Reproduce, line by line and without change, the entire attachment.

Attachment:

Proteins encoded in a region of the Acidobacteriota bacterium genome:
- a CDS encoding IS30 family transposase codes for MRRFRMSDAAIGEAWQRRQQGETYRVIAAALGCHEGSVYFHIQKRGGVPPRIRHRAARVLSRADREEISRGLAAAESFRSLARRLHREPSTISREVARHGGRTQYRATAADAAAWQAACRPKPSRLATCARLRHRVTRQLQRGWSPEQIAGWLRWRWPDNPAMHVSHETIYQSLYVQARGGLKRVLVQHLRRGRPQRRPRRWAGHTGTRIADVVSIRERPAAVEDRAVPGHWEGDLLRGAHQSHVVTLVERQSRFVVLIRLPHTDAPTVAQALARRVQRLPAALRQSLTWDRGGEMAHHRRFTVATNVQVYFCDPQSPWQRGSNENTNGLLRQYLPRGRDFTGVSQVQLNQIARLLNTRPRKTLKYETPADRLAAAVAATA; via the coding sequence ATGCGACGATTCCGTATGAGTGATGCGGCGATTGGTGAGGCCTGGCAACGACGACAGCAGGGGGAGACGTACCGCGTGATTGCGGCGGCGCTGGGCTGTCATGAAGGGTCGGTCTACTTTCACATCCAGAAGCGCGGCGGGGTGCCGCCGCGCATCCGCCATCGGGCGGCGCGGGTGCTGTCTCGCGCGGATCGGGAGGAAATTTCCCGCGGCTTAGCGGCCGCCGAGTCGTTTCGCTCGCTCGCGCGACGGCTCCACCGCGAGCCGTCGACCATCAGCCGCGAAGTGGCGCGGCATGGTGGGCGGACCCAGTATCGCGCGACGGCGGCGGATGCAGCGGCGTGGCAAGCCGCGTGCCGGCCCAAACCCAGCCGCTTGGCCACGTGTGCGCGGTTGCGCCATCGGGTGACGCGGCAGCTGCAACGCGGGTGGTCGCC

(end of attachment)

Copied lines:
Proteins encoded in a region of the Acidobacteriota bacterium genome:
- a CDS encoding IS30 family transposase codes for MRRFRMSDAAIGEAWQRRQQGETYRVIAAALGCHEGSVYFHIQKRGGVPPRIRHRAARVLSRADREEISRGLAAAESFRSLARRLHREPSTISREVARHGGRTQYRATAADAAAWQAACRPKPSRLATCARLRHRVTRQLQRGWSPEQIAGWLRWRWPDNPAMHVSHETIYQSLYVQARGGLKRVLVQHLRRGRPQRRPRRWAGHTGTRIADVVSIRERPAAVEDRAVPGHWEGDLLRGAHQSHVVTLVERQSRFVVLIRLPHTDAPTVAQALARRVQRLPAALRQSLTWDRGGEMAHHRRFTVATNVQVYFCDPQSPWQRGSNENTNGLLRQYLPRGRDFTGVSQVQLNQIARLLNTRPRKTLKYETPADRLAAAVAATA; via the coding sequence ATGCGACGATTCCGTATGAGTGATGCGGCGATTGGTGAGGCCTGGCAACGACGACAGCAGGGGGAGACGTACCGCGTGATTGCGGCGGCGCTGGGCTGTCATGAAGGGTCGGTCTACTTTCACATCCAGAAGCGCGGCGGGGTGCCGCCGCGCATCCGCCATCGGGCGGCGCGGGTGCTGTCTCGCGCGGATCGGGAGGAAATTTCCCGCGGCTTAGCGGCCGCCGAGTCGTTTCGCTCGCTCGCGCGACGGCTCCACCGCGAGCCGTCGACCATCAGCCGCGAAGTGGCGCGGCATGGTGGGCGGACCCAGTATCGCGCGACGGCGGCGGATGCAGCGGCGTGGCAAGCCGCGTGCCGGCCCAAACCCAGCCGCTTGGCCACGTGTGCGCGGTTGCGCCATCGGGTGACGCGGCAGCTGCAACGCGGGTGGTCGCC